Natural Joint Pain Relief -Understanding The Difference Between Three Common Conditions

by Pam Marshall

Many people confuse the types of arthritis, such as osteoarthritis and rheumatoid arthritis, with osteoporosis. Although osteoporosis and osteoarthritis have very little in common – actually they are two very different medical conditions — because the name sounds so similar, it’s easy to get them mixed up.

Here is a summary of each condition as well as some similarities and differences among the three.


Osteoporosis is a condition where the bones lose density and so are more likely to fracture. This is a major health threat for an estimated 44 million Americans, 68% of whom are women. In osteoporosis bone tissue is lost which can result in a loss of height, change in posture, bone fractures, and severe back pain. It can become severe enough so that a person’s ability to walk is impaired. In some cases it can also lead to prolong or even permanent disability.

Risk factors for developing osteoporosis:

• Family history
• Thinness or small frame
• Prolonged use of certain medications, such as those used in treating lupus, thyroid deficiencies, seizures, or asthma,
• Inactivity
• Being postmenopausal and particularly having had early menopause
• Excessive alcohol use
• Smoking

Osteoporosis is often referred to as a silent disease because it can remain undetected for many years without symptoms until there is a bone fracture. In order to diagnose osteoporosis, the patient needs to have a bone mineral density test, a totally safe and painless way to detect low bone density.

There is no cure for the disease but a diet rich in calcium and vitamin D, a healthy lifestyle, and regular weight bearing exercises can prevent or lessen the effects.


When we speak of arthritis, we are speaking in general terms for conditions that affect the joints and surrounding tissues. Joints are places in the body were bones come together, such as the knees, wrists, fingers, toes, and hips. The two most common types of arthritis are osteoarthritis and rheumatoid arthritis.

Osteoarthritis (OA) is a painful, degenerative joint disease that often involves the hips, knees, neck, lower back, or small joints of the hands. Osteoarthritis usually develops in joints that are injured by repeated overuse, playing a sport, or carrying around excess body weight. Over time, this injury or repeated intact wears away the cartilage that cushions the ends of the bone and joint. When this happens, the bones wear together, causing a grating sensation. Join flexibility diminishes, the bone spurs develop, and the joint swells.

Usually the first symptom of OA is pain that worsens following exercise or immobility. Treatment usually includes analgesics, topical creams, or nonsteroidal anti-inflammatory drugs. In addition, appropriate exercises or physical therapy, joint splinting, or joint replacement surgery for seriously damage larger joints such as the knee or hip may be necessary.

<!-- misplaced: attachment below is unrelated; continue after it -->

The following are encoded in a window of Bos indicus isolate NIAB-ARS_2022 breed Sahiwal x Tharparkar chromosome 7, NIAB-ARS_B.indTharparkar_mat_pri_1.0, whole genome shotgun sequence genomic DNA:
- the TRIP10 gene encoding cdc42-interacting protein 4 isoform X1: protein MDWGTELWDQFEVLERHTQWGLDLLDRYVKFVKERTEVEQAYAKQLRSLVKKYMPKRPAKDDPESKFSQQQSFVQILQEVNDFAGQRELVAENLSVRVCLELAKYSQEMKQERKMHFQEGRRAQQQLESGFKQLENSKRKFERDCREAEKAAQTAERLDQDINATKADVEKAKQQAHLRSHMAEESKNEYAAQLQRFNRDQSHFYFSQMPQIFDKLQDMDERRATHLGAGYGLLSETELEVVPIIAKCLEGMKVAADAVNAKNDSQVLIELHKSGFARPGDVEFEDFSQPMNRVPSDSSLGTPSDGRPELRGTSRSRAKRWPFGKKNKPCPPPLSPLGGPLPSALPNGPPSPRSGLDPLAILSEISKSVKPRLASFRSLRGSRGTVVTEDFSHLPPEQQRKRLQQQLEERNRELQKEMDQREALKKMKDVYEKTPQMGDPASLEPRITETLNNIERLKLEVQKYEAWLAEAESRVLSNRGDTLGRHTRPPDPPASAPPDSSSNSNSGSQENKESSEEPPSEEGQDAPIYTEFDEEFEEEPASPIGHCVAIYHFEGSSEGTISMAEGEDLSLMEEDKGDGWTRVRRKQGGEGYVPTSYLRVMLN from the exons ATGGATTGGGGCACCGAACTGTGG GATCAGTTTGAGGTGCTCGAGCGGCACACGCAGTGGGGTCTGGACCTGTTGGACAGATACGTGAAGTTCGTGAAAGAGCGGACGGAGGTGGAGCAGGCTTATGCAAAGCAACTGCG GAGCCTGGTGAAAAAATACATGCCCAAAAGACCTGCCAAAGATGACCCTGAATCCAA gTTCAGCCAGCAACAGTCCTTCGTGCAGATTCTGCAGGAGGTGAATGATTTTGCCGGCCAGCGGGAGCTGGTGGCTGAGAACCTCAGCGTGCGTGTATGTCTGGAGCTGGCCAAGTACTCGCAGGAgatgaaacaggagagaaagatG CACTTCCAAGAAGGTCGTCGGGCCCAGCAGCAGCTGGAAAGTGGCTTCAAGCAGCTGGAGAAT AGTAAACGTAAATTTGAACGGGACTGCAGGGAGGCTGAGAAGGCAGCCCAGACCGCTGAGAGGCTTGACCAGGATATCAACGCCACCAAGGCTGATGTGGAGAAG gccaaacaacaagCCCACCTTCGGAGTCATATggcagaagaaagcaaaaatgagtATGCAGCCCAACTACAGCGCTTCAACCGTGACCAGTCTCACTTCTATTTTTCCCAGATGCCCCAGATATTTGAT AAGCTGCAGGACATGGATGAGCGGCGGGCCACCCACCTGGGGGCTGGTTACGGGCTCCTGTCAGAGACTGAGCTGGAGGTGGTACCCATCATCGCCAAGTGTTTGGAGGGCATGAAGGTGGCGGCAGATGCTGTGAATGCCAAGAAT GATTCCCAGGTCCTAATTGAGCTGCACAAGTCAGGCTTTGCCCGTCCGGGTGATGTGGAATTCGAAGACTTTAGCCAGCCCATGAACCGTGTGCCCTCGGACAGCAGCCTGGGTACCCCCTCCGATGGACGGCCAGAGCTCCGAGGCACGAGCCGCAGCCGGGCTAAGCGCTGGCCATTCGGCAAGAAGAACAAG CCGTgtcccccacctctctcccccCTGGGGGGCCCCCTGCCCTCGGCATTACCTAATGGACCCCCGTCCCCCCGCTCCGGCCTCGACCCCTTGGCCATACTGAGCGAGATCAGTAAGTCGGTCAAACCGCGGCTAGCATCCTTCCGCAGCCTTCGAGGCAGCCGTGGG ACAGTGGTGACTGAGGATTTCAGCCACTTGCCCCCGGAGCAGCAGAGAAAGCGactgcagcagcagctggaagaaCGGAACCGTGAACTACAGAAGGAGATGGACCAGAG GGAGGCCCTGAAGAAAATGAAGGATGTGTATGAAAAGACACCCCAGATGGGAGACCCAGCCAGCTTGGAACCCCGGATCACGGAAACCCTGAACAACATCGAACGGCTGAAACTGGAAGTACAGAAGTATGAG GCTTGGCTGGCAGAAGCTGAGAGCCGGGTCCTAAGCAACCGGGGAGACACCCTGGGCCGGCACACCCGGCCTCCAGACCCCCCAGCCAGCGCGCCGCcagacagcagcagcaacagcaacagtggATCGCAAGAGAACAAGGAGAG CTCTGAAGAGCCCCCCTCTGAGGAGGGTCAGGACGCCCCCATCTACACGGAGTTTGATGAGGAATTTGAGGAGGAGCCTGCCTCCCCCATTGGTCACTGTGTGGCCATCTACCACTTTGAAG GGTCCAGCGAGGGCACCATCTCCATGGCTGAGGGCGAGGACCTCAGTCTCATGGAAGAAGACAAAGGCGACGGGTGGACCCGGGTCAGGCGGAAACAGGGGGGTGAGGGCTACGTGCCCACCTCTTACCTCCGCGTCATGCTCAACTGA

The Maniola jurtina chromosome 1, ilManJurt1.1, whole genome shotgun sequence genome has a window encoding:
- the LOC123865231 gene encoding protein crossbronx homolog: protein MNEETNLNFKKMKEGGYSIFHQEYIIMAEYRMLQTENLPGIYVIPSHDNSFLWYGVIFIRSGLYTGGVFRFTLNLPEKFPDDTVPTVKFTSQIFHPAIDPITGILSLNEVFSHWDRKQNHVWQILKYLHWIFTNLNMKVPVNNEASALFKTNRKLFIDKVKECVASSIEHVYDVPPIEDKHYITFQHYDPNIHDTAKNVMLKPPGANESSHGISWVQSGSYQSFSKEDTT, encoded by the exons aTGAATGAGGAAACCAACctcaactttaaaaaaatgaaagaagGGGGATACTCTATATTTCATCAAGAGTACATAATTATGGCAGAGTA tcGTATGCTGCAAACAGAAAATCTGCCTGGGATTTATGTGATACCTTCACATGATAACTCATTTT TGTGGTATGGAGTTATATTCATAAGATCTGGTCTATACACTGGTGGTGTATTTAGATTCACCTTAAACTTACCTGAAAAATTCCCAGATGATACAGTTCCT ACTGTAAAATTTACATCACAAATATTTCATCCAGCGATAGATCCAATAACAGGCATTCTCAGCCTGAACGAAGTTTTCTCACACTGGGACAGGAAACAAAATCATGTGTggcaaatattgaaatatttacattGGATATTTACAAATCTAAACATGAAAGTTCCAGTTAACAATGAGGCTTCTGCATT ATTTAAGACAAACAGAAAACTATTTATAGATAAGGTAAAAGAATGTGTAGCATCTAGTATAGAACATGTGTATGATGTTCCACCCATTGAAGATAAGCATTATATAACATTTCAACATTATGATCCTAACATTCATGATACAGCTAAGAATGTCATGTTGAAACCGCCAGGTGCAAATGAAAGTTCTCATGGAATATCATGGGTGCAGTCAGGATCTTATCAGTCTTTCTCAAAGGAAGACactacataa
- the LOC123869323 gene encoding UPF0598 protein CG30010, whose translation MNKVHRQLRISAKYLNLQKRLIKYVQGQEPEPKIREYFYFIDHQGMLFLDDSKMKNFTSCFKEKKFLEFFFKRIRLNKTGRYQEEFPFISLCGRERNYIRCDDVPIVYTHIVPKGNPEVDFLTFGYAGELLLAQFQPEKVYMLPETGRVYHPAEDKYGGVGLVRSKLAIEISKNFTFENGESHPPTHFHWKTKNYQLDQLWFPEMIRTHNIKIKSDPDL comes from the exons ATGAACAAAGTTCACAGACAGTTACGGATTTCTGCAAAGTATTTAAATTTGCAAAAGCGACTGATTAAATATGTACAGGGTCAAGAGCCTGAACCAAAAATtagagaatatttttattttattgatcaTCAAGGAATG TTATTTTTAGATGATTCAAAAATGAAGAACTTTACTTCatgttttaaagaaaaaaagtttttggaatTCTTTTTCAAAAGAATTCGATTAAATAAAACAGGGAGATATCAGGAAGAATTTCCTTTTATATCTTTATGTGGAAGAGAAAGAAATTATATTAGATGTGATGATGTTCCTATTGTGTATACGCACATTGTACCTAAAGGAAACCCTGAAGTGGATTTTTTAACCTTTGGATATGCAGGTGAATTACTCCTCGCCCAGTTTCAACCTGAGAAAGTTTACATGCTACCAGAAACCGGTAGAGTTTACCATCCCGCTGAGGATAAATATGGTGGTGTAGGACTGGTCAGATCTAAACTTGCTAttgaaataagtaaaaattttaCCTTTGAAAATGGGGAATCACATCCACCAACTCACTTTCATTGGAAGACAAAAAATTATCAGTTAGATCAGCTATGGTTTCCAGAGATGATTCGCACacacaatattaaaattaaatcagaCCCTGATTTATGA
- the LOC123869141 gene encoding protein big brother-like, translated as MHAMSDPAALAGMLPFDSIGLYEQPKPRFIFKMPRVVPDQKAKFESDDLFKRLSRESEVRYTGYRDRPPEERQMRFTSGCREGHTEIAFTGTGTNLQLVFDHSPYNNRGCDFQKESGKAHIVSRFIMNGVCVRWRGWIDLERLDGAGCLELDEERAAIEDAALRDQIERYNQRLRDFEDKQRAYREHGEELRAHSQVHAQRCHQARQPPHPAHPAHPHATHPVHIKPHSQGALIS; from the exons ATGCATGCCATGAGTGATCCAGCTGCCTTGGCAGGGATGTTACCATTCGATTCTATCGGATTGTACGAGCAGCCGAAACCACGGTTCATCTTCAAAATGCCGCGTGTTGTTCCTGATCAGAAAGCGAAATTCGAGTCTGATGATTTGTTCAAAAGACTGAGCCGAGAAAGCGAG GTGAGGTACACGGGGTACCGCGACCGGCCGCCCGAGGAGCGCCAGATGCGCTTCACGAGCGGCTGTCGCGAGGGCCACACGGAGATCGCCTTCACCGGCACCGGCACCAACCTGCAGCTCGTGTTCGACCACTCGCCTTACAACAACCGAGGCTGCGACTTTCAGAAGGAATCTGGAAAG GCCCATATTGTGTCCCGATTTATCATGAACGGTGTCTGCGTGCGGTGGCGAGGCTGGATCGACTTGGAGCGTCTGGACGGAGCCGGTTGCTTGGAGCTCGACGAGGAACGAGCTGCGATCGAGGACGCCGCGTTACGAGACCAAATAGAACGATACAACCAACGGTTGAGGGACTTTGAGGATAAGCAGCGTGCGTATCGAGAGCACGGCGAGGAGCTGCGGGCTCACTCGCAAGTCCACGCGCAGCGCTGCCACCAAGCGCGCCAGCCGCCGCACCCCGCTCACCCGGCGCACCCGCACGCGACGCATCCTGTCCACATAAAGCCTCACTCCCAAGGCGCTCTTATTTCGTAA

Rheumatoid arthritis (RA) is an autoimmune inflammatory disease. RA usually affects various joints in the fingers, thumbs, wrists, elbows, shoulders, knees, feet, and ankles. An autoimmune disease is one in which the body releases enzymes that attack its own healthy tissues. In RA, these enzymes destroy the lining of the joints. This leads to pain, swelling, stiffness, malformation, and reduced movement and function. People with RA also may have symptoms such as fatigue, fever, weight loss, eye inflammation, anemia, bumps under the skin, or pleurisy.

Osteoarthritis and osteoporosis are completely different conditions — they develop differently, have different symptoms, are diagnosed differently and are treated differently as well. Research has shown that people with OA or less likely than average to develop osteoporosis. However, people with RA may be more likely to develop osteoporosis. This is especially true when you consider that some medications used to treat RA can actually contribute to osteoporosis.

Commonalities between osteoporosis and arthritis

These two conditions do share some of the same coping strategies. With both conditions, exercise programs go a long way to ease the symptoms. These exercises should emphasize stretching, strengthening, posture, and range of motion. For example, low impact aerobics, low stress yoga, and swimming are appropriate for both conditions.

Managing the pain

In most cases people arthritis will have to use some type of pain management at some time. This isn’t necessarily true for people suffering from osteoporosis. Usually people with osteoporosis only need pain relief when they are recovering from a fractured.

But if you are currently suffering from arthritis pain, why continue when there is a new 100% natural alternative available to you right now? PreArthros™ and PreArthros+ ™ are natural botanical formulations that work together to reduce inflammatory joint pain caused by arthritis. These natural substances contain plant-based components that not only relieve arthritis pain, they also serve to protect the cardiovascular system, they are easy on the stomach, and will not harm the kidneys.

Hundreds of doctors have used PreArthros™ and PreArthros +™ to treat thousands of patients for over two years. The results have been remarkable — these two supplements have been shown to lower pain and inflammation on an average of 80%.

PreArthros™ is completely affordable at only $9 per week. You can find out more about PreArthros™ and PreArthros +™ right here. There IS help for your arthritis joint pain. Take control of your life today and don’t spend another minute worrying about how you’re going to manage her pain.

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